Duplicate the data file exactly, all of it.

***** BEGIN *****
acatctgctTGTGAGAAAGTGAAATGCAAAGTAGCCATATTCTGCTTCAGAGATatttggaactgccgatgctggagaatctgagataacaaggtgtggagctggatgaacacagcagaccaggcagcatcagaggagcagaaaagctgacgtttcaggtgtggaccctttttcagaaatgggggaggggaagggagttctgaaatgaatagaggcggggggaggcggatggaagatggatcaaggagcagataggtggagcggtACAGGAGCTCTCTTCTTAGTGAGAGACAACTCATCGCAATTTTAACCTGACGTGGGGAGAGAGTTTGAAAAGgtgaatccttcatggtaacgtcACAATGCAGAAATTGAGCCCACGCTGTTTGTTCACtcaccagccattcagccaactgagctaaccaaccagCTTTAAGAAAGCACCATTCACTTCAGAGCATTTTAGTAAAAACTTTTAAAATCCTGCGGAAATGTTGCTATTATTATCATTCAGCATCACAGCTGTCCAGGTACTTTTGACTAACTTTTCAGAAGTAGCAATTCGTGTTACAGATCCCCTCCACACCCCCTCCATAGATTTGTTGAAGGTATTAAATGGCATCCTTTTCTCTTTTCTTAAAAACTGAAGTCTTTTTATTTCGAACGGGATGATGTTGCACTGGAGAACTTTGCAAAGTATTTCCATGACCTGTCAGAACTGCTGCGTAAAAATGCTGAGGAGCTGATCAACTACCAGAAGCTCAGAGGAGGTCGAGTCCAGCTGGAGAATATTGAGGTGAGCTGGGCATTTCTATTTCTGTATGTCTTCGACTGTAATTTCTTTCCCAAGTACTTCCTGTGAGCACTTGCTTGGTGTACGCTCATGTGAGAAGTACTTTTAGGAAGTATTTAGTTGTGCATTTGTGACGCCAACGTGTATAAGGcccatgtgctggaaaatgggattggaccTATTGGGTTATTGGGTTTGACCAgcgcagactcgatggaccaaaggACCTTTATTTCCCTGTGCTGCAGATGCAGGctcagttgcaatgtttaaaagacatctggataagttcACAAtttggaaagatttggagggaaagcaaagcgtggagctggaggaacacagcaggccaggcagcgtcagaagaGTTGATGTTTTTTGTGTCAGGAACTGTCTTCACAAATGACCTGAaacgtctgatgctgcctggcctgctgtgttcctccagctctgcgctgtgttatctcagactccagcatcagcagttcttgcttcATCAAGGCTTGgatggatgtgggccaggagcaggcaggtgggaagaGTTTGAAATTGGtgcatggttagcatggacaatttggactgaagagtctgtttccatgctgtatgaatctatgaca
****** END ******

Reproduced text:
acatctgctTGTGAGAAAGTGAAATGCAAAGTAGCCATATTCTGCTTCAGAGATatttggaactgccgatgctggagaatctgagataacaaggtgtggagctggatgaacacagcagaccaggcagcatcagaggagcagaaaagctgacgtttcaggtgtggaccctttttcagaaatgggggaggggaagggagttctgaaatgaatagaggcggggggaggcggatggaagatggatcaaggagcagataggtggagcggtACAGGAGCTCTCTTCTTAGTGAGAGACAACTCATCGCAATTTTAACCTGACGTGGGGAGAGAGTTTGAAAAGgtgaatccttcatggtaacgtcACAATGCAGAAATTGAGCCCACGCTGTTTGTTCACtcaccagccattcagccaactgagctaaccaaccagCTTTAAGAAAGCACCATTCACTTCAGAGCATTTTAGTAAAAACTTTTAAAATCCTGCGGAAATGTTGCTATTATTATCATTCAGCATCACAGCTGTCCAGGTACTTTTGACTAACTTTTCAGAAGTAGCAATTCGTGTTACAGATCCCCTCCACACCCCCTCCATAGATTTGTTGAAGGTATTAAATGGCATCCTTTTCTCTTTTCTTAAAAACTGAAGTCTTTTTATTTCGAACGGGATGATGTTGCACTGGAGAACTTTGCAAAGTATTTCCATGACCTGTCAGAACTGCTGCGTAAAAATGCTGAGGAGCTGATCAACTACCAGAAGCTCAGAGGAGGTCGAGTCCAGCTGGAGAATATTGAGGTGAGCTGGGCATTTCTATTTCTGTATGTCTTCGACTGTAATTTCTTTCCCAAGTACTTCCTGTGAGCACTTGCTTGGTGTACGCTCATGTGAGAAGTACTTTTAGGAAGTATTTAGTTGTGCATTTGTGACGCCAACGTGTATAAGGcccatgtgctggaaaatgggattggaccTATTGGGTTATTGGGTTTGACCAgcgcagactcgatggaccaaaggACCTTTATTTCCCTGTGCTGCAGATGCAGGctcagttgcaatgtttaaaagacatctggataagttcACAAtttggaaagatttggagggaaagcaaagcgtggagctggaggaacacagcaggccaggcagcgtcagaagaGTTGATGTTTTTTGTGTCAGGAACTGTCTTCACAAATGACCTGAaacgtctgatgctgcctggcctgctgtgttcctccagctctgcgctgtgttatctcagactccagcatcagcagttcttgcttcATCAAGGCTTGgatggatgtgggccaggagcaggcaggtgggaagaGTTTGAAATTGGtgcatggttagcatggacaatttggactgaagagtctgtttccatgctgtatgaatctatgaca